September 14, 2012
By Carrie Lukas The deal that saved a Philadelphia oil refinery was recently touted as an example of the Obama administration's success at saving jobs. But rather than bolstering the president's credentials as a steward of the economy, the story of the Sunoco refinery exemplifies the overregulation and politicization that are crippling U.S. businesses. Last year, Sunoco, having ceased production at its refinery in nearby Marcus Hook, warned that it would have to close the Philadelphia plant due to decreased demand and increased operating costs.
August 17, 2012
A Delaware County man died and his 2-year-old child was injured when they fell from a seawall in Ocean City, Md., on Tuesday. Stephan Richard Ostan, 49, of Marcus Hook, was walking with the toddler along the wall by the inlet when they apparently fell onto rocks below. Passersby rescued the child, who was found clinging to the rocks. The child, who was not identified by police, was treated at a nearby hospital. Osten, who suffered a head injury, was pronounced dead at the hospital, according to Ocean City police.
August 13, 2012 |
Sunoco is moving forward with a plan to transport by-products of Marcellus Shale natural gas to Southeastern Pennsylvania by pipeline, potentially fueling new industrial development in beleaguered Marcus Hook. Sunoco Logistics Partners L.P. announced on Thursday a "binding open season" for Marcellus producers to commit themselves to buying capacity on the Mariner East pipeline project. Pipeline companies typically request binding bids only when they are certain that a project will get enough commitments to proceed.
July 17, 2012 |
It is with a serious leap of faith — if not a plentiful supply of antacids — that small business owners take the plunge into the terrifyingly unpredictable world of entrepreneurship. But Mario Giambrone thought he was leaping into a pretty sure thing a little more than four years ago. He was opening Italiano's restaurant in Marcus Hook, a small town bursting with hungry lunch crowds. On one end was the Sunoco refinery, spread over 781 acres and employing nearly 600 people.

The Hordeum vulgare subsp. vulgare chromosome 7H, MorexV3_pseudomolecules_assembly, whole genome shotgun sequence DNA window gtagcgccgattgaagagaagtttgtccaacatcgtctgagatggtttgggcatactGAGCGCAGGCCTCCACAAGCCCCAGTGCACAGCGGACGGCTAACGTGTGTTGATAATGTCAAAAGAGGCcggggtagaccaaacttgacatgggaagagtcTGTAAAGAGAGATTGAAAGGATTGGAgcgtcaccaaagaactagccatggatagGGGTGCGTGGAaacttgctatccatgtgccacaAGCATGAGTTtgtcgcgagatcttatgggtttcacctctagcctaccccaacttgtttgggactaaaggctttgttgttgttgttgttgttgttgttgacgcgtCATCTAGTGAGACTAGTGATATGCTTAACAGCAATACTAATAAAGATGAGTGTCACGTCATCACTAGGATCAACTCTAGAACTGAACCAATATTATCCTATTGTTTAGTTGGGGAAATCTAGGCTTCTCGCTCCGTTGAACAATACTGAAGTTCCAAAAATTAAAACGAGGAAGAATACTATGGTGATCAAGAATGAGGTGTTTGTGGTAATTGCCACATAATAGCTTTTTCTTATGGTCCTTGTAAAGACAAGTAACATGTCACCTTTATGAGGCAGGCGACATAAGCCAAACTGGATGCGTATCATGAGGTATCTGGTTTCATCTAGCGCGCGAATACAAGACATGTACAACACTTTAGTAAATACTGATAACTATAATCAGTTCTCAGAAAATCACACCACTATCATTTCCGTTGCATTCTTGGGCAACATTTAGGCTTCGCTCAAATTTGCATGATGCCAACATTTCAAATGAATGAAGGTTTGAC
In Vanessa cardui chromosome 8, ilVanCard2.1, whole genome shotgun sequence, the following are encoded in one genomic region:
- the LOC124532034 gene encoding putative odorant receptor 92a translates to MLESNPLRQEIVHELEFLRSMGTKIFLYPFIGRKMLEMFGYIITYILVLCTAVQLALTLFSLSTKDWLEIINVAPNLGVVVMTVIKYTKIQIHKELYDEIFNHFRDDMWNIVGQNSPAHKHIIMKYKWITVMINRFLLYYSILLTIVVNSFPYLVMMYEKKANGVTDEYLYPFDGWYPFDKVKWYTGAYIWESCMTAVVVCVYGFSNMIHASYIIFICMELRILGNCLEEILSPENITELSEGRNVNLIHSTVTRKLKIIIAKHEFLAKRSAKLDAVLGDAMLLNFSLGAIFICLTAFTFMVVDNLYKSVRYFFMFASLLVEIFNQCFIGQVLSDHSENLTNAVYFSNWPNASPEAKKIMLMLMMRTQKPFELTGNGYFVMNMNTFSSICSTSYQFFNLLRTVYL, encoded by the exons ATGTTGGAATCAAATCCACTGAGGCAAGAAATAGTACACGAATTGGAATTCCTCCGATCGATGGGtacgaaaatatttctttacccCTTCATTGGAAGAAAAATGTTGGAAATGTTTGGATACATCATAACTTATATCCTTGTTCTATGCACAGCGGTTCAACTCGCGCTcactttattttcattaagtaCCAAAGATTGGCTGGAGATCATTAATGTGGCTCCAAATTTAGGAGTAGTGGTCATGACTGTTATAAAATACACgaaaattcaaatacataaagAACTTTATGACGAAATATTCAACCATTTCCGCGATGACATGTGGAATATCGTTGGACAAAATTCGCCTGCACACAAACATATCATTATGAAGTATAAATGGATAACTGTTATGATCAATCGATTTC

July 13, 2012 |
Another day, another refinery deal. For the third time in three months, Gov. Corbett on Wednesday stood in front of the stained steel towers of a Philadelphia-area refinery to unveil a state-subsidized deal to save jobs in the oil and petrochemical industry. The governor said the state would provide $15 million to support Braskem America Inc.'s acquisition of a chemical processing unit at Sunoco's Marcus Hook refinery, which will be integrated into Braskem's neighboring plant that manufactures polypropylene plastic.
July 11, 2012 |
Another day, another refinery deal. For the third time in three months, Gov. Corbett on Wednesday stood in front of the stained steel towers of a Philadelphia area refinery to unveil a state-subsidized deal to save jobs in the oil and petrochemical industry. The governor said the state would provide $15 million to support Braskem America Inc.'s acquisition of a chemical processing unit at Sunoco's Marcus Hook refinery, which will be integrated into Braskem's neighboring plant that manufactures polypropylene plastic.
July 4, 2012 |
Charles Wilson can hardly wait for Thursday. That's when he'll next report to his job at Sunoco's South Philadelphia refinery. To repeat for emphasis: He is going to report to his job at the refinery. "It's a breath of fresh air," said Wilson, 51, of Woodlyn, Delaware County. Or maybe it's a sigh of relief, one giant exhale, not only for Wilson, but for his 850 coworkers at the plant. Gone is the heavy fear of being one of Sunoco's doomed castoffs, rendered useless along with its sprawling South Philadelphia refinery that had been slated to close.
June 29, 2012 |
A consultant on Wednesday said the best hope for Sunoco's idled Marcus Hook refinery site is to be reborn as a multipurpose energy processing facility, fueled by the growing output of natural gas from the Marcellus Shale drilling boom. Local officials yesterday presented a road map for what Delaware County Councilman Tom McGarrigle called the "economic second life for Marcus Hook," which looks remarkably like its first life – processing hydrocarbons extracted from the earth into fuel and chemicals.